Treat the common cold with a sack of elderberry, a vegetable juice thickened by heat

Q: Now that we are in the cold season, it is a pity that the use of elderberry is not better known. A traditional treatment for coughs and colds is elderberry, a vegetable juice thickened by heat. To do this, elderberries are boiled with honey, cinnamon and allspice, and the resulting syrup is strained and mixed with some brandy as a preservative. Some tablespoons of this, mixed with hot water, generally reduce cold symptoms very effectively.

Elderberry (Sambucus canadensis) grows wild in many places in North America. I suspect that homemade syrup probably retains more plant properties than most over-the-counter Sambucus preparations.

A: Elderberry juice preparations have been used for a long time to treat respiratory infections. Although not well studied, an analysis concluded that "it was found that elderberry supplementation substantially reduces upper respiratory symptoms" (Complementary therapies in medicine, February 2019). An Australian study found that air travelers who took elderberry were less prone to colds and had milder symptoms (Nutrients, March 24, 2016).

Q: Is coenzyme Q10 useful in the treatment of atrial fibrillation?

A: Let's start with atrial fibrillation. This irregular heart rhythm occurs when the upper chambers of the heart are beating rapidly and are not synchronized with the lower chambers. Blood clots may form and may present a risk of stroke. Obviously, said arrhythmia should be treated by a specialist.

Coenzyme Q10 (CoQ10) is a natural antioxidant that is crucial for cell energy factories, called mitochondria. Statins, among other drugs, can deplete the body of CoQ10.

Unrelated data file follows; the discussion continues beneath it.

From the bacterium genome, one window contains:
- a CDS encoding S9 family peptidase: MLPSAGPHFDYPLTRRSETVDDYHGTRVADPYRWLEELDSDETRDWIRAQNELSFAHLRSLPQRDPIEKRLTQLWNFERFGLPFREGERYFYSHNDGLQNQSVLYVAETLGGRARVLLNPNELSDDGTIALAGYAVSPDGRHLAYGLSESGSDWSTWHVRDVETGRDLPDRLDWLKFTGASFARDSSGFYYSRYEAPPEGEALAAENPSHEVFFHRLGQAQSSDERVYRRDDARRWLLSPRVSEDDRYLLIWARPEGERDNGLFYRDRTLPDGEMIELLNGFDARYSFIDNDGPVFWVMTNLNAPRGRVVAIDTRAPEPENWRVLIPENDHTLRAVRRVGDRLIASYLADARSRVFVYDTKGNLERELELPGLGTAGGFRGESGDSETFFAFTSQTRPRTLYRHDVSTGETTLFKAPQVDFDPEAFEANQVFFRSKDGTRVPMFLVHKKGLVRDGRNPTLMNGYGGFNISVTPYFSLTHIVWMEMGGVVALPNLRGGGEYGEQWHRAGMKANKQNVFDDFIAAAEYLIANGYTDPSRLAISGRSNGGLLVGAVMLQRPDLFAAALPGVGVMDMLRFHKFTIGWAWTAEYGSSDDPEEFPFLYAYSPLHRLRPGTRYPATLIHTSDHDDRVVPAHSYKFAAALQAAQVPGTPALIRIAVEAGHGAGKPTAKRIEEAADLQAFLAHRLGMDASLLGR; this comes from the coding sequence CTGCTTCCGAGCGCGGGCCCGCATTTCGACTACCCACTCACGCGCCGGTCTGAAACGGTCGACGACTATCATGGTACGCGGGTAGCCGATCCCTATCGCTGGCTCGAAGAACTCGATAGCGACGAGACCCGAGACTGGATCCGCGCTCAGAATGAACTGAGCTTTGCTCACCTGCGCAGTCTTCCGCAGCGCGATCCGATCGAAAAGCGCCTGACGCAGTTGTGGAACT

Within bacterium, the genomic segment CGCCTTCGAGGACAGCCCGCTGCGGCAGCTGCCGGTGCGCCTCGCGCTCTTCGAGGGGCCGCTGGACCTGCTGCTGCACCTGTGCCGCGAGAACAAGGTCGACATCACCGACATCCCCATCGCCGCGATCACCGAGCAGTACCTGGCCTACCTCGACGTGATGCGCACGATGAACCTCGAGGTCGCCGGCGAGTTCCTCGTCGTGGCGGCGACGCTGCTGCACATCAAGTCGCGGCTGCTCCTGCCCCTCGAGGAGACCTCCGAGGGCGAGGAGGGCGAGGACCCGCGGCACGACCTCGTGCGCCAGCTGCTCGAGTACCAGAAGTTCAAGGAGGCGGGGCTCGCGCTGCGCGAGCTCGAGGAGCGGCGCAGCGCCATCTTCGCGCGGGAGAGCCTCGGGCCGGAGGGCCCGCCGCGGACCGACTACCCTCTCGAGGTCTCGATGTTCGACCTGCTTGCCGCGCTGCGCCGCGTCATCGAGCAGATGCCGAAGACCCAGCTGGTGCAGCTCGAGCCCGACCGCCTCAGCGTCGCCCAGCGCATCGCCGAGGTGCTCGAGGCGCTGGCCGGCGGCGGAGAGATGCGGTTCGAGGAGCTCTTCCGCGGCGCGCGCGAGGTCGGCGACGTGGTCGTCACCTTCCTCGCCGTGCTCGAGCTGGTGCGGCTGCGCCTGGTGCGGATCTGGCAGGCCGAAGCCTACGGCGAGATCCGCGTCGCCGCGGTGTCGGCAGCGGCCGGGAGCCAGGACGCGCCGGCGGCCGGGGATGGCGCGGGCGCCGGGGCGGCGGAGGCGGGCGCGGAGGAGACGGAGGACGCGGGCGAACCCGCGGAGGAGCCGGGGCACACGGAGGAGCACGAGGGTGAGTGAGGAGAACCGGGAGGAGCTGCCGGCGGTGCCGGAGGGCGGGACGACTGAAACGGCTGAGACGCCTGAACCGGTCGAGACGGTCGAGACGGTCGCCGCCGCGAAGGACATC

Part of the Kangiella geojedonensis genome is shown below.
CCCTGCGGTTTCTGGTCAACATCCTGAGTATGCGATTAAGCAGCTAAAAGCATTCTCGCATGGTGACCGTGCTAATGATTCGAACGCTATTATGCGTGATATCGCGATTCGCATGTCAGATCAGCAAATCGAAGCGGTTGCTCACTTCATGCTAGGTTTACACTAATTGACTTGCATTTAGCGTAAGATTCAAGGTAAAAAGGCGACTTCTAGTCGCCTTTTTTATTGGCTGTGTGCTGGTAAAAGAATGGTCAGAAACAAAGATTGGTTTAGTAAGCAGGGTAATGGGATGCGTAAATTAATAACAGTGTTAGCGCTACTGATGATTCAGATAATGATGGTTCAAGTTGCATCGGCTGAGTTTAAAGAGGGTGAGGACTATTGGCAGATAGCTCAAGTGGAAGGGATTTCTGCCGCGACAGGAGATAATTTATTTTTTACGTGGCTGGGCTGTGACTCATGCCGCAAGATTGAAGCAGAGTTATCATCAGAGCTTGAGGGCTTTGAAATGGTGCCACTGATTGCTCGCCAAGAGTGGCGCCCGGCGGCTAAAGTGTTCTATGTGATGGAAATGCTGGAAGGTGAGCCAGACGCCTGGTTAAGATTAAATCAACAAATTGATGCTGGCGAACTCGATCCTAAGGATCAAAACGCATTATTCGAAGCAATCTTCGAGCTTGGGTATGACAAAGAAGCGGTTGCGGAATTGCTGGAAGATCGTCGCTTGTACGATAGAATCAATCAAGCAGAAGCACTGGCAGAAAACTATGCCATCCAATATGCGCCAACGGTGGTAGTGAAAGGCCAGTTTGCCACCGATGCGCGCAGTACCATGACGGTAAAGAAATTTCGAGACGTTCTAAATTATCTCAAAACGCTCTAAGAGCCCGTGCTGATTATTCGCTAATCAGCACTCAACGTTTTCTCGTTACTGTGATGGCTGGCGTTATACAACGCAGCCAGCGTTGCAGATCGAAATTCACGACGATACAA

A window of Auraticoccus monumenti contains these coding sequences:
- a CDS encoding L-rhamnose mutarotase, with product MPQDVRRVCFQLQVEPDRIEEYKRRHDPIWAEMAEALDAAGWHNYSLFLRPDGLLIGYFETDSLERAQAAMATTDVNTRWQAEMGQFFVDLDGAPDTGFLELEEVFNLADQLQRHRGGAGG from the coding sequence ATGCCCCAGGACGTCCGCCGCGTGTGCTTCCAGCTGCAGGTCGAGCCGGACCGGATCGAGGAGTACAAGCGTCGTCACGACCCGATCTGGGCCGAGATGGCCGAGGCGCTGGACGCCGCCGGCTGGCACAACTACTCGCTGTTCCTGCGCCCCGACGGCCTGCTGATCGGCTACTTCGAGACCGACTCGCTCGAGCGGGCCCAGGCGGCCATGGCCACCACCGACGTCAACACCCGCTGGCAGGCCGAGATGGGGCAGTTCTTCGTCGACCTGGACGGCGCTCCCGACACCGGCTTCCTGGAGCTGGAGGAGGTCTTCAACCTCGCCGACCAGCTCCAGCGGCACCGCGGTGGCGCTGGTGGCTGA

There is very little research on the effect of CoQ10 supplementation to prevent or treat AFib. The few published studies suggest that there may be some benefit (Journal of Investigative Medicine, June 2015).

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Q: I am a general practitioner interested in finding a reliable book of home remedies. Many of my patients would like less expensive approaches to common conditions. I think people like you are a great asset to the health care team. I would appreciate your advice.

A: We blush for your compliment. In the last 40 years, we have compiled a variety of home remedies from medical journals and readers of this column. You will find our favorites in "The quick and practical home remedies of The People & # 39; s Pharmacy". Anyone who wants a copy can find it in the library or in the local bookstore. To place an order directly, send $ 16.95 plus $ 4 postage and handling to: Graedons & # 39; People’s Pharmacy, Dept. QHHR, P.O. Box 52027, Durham, North Carolina, 27717-2027. Others may find it useful as a holiday gift.

There is a surprising amount of scientific evidence that supports the use of home and herbal remedies. We are pleased to hear from a doctor who appreciates these affordable approaches.

In their column, Joe and Teresa Graedon answer letters from readers. Write them by King Features, 628 Virginia Drive, Orlando, FL 32803, or email them through their website: www.PeoplesPharmacy.com. His most recent book is "Top Medical Screwups do and how to avoid them".

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